Torbaaz review: Sanjay Dutt’s latest is a tedious trainwreck

Rating 1.5/5

Cricket is usually a sure shot success in Bollywood films. But even the combination of perpetually hot topics; cricket, children and terrorism cannot save this catastrophically bad film.


Girish Malik’s second feature film, Torbaaz, is inspired by the story of the Afghani cricket players who endured several hardships in refugee camps to finally represent their country at the international level.

Torbaaz follows Nasser (Sanjay Dutt), an ex Indian army doctor who lost his wife and child in a suicide bombing carried out by a child soldier of the Talibaan. As a result, he can’t help but remember his trauma whenever he encounters children.

When he comes to Afghanistan he starts working for Ayesha’s (Nargis Fakhri) NGO, Tomorrow’s Hope, which helps children struck by the adversities of the war in Afghanistan. He is moved by the plight of the children in the refugee camps and decides to help them out by teaching them cricket.

The children in the refugee camps are already divided into factions. Baaz (Aishan Jawaid Malik), a Pakistani refugee, is the best all-rounder at the camp but is despised by other children because his parents were members of the Taliban and killed several people in suicide bombings. He holds the same beliefs about jihad and sacrifice as his parents.

Nasser realises the extent of their talent and tries to get the head coach of Kabul Cricket Academy to coach them but ends up challenging the coach’s under 16 team to a match against his team of refugee children.

Meanwhile, a prominent leader in the Taliban, Abdul Qazar (Rahul Dev), tries to recruit children to become soldiers and give up their lives for his cause. 

Nasser realises that there is a lot more at stake here than just cricket.


Sanjay Dutt plays Nasser almost like any other Sanjay Dutt role. There is no effort on his behalf. Nasser’s character is terribly inconsistent and has a severe case of the messiah complex. He is even missing the charm that Dutt is known for.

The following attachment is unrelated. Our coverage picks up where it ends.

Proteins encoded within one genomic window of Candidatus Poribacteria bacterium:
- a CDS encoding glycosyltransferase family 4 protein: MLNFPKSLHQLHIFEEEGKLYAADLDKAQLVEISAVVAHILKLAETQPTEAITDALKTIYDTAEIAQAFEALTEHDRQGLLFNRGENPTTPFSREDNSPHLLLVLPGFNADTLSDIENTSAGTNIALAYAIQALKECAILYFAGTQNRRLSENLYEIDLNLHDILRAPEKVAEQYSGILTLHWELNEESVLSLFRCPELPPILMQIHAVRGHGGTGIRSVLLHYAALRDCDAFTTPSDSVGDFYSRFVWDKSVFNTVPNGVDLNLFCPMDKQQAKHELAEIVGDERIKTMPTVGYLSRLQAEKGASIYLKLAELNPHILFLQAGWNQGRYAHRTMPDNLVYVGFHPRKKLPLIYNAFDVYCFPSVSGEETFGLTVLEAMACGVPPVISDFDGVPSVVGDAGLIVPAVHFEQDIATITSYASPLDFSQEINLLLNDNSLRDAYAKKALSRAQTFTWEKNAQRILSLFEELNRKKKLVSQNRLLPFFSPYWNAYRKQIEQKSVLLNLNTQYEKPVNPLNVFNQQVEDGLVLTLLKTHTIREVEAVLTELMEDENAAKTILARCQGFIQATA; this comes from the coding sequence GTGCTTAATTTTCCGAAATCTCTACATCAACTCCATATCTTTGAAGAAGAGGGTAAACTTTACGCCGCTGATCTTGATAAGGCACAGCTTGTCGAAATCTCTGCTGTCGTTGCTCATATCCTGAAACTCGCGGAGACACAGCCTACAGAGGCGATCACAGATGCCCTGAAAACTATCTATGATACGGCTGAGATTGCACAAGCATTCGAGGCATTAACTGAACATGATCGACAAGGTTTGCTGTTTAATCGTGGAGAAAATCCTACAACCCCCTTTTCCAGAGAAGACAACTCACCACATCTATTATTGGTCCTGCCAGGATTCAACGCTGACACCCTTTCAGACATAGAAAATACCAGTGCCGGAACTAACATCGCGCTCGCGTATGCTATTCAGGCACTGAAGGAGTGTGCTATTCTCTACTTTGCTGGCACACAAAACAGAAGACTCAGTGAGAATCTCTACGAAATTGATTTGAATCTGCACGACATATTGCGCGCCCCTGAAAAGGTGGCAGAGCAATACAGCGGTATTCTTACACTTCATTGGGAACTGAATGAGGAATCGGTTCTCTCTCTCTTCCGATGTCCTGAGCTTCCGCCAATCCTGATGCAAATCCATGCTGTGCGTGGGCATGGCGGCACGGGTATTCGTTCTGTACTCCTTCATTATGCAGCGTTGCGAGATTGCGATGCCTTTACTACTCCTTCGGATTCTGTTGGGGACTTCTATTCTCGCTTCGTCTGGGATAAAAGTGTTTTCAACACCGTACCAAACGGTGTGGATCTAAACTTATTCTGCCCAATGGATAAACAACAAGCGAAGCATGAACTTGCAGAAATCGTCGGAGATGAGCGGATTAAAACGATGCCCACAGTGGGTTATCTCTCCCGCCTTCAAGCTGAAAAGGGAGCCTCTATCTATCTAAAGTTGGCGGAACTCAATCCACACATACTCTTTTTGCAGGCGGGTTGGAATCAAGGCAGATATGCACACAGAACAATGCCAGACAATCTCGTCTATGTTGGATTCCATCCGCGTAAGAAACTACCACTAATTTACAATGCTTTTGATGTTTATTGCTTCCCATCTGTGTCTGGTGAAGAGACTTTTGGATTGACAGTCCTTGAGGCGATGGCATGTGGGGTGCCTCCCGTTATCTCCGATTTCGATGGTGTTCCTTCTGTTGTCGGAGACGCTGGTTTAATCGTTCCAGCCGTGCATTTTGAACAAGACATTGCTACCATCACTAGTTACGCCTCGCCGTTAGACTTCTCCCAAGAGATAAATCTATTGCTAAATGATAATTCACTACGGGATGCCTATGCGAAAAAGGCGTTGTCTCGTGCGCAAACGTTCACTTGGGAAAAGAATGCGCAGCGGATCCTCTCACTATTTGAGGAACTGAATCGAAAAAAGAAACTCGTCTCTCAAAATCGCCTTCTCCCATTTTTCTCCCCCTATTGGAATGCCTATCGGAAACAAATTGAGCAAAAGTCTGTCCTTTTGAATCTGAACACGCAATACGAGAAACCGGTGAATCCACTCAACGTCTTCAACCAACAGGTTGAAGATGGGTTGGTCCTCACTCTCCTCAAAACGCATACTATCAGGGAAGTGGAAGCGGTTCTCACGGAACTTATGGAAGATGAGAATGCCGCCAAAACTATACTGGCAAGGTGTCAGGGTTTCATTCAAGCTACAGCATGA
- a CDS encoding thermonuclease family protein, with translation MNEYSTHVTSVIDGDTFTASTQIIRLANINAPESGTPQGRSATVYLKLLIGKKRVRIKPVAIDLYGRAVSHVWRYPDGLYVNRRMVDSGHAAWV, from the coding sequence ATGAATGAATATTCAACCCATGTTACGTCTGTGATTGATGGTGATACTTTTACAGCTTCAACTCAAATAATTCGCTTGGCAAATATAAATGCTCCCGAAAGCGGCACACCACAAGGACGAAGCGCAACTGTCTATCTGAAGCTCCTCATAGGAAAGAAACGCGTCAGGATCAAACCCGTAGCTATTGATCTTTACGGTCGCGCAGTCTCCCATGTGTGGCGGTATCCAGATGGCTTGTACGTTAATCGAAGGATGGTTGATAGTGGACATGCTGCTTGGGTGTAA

Aishan Jawaid Malik plays the blunt brainwashed child, Baaz. He is fairly good in his role and is the emotional core of the film. He definitely seizes the moments he is given to shine.

Rahul Dev as Qazar, the ruthless leader in the Taliban, is the only actor who is actually good in Torbaaz. He is menacing and does heinous things but has his own reasons for it. He is the closest the film gets to a mildly fleshed out character.

Nargis Fakhri’s Ayesha is simply present in the film without anything to do. Fortunately, the filmmakers did not try and make her a romantic interest for the lead.

All the other characters are barely present in a scene or two and hence don’t have much to show.


Girish Malik definitely tries to make a meaningful film. He tries to address the problem of brainwashing in such volatile places without being Islamophobic, which in itself is a rare thing to see in such films. 

The ending of the film is quite better than the rest of it. It has sufficient tension and heart.


The writing and direction by Girish Malik are comically bad for a film of this scale. The story structure is messy and lacks purpose. It just meanders as it goes on. The dialogue is terribly on the nose and lacks any semblance of realism. 

Most characters are inconsistent and change their convictions quite easily which takes away any conflict in the film. In fact, the story itself is completely detached from reality as we see Dutt easily solve Afghanistan and all its issues in about two hours.

Torbaaz has a runtime of 132 minutes, most of which are painful to sit through. Even at this drawn-out runtime, the film seems paradoxically rushed. 

The editing by Dilip Deo is sloppy and scattered. Some important scenes are very short while the montages are longer. The scenes are fragmented and do not flow well in general.

It derives its title from a minute-long scene where Sanjay Dutt calls himself Torbaaz and spreads his arms across and runs in the plains with the kids. This scene, like many others, comes absolutely out of the blue and has no connection to the scenes before or after.

There are also a few songs that are misplaced and rushed as well. The movie even manages to mess up the sound editing and mixing at times.

Worth It?

Torbaaz is a long lacklustre watch. It is a confused film with no clear direction.

Unless you are a fan of Sanjay Dutt who never misses a single film starring him, Torbaaz can be skipped.

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